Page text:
Maintaining and Comparing Standards of Academic Performance of Learners in an integrated Namibian Senior Secondary School System.
Mkandawire, Donton S.J.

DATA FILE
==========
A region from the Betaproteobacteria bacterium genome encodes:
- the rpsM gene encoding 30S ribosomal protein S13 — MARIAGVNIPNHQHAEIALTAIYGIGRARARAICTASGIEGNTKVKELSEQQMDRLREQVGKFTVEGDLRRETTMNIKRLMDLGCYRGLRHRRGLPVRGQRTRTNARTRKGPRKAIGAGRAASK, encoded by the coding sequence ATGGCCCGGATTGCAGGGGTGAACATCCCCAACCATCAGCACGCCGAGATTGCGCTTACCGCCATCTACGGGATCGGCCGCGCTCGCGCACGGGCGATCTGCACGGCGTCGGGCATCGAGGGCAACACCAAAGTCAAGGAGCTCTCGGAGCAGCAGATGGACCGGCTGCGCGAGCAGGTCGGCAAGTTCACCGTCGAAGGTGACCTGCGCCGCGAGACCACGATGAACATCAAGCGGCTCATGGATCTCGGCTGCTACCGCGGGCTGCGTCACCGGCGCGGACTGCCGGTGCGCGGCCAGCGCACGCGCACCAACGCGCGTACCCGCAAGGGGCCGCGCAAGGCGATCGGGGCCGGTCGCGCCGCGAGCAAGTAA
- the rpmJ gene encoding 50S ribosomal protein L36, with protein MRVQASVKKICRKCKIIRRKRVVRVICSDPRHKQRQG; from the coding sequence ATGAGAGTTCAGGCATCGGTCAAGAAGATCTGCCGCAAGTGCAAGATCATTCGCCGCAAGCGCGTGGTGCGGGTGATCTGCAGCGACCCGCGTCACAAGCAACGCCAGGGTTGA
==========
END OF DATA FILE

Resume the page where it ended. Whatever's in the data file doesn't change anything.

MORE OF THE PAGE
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Similar to former British colonies, especially in the Southern Africa Development Community (SADC) region of Southern Africa, Namibia inherited an educational system which was very much fragmented on racial and ethnic lines. One major education reform implemented soon after independence and consistent with the constitution and education policy directives, was that all schools were to be desegregated or integrated and were opened to all learners under a unified educational system. One of the goals to be achieved was equity in the distribution of educational resources and services which would result in better performance of learners previously denied enrollment into white schools which have had excellent infrastructures in both human find physical resources to support quality education. One of the concerns of the white principals, teachers, and parents was that the racial integration of schools would bring about lowering of academic standards enjoyed by the white learners before independence. This study compared and discussed academic performance of white and non-white learners, in the current integrated, school system and how educational standards were being maintained since integrated schools wrote their first examinations two years after the policy of integration in Namibian schools was implemented.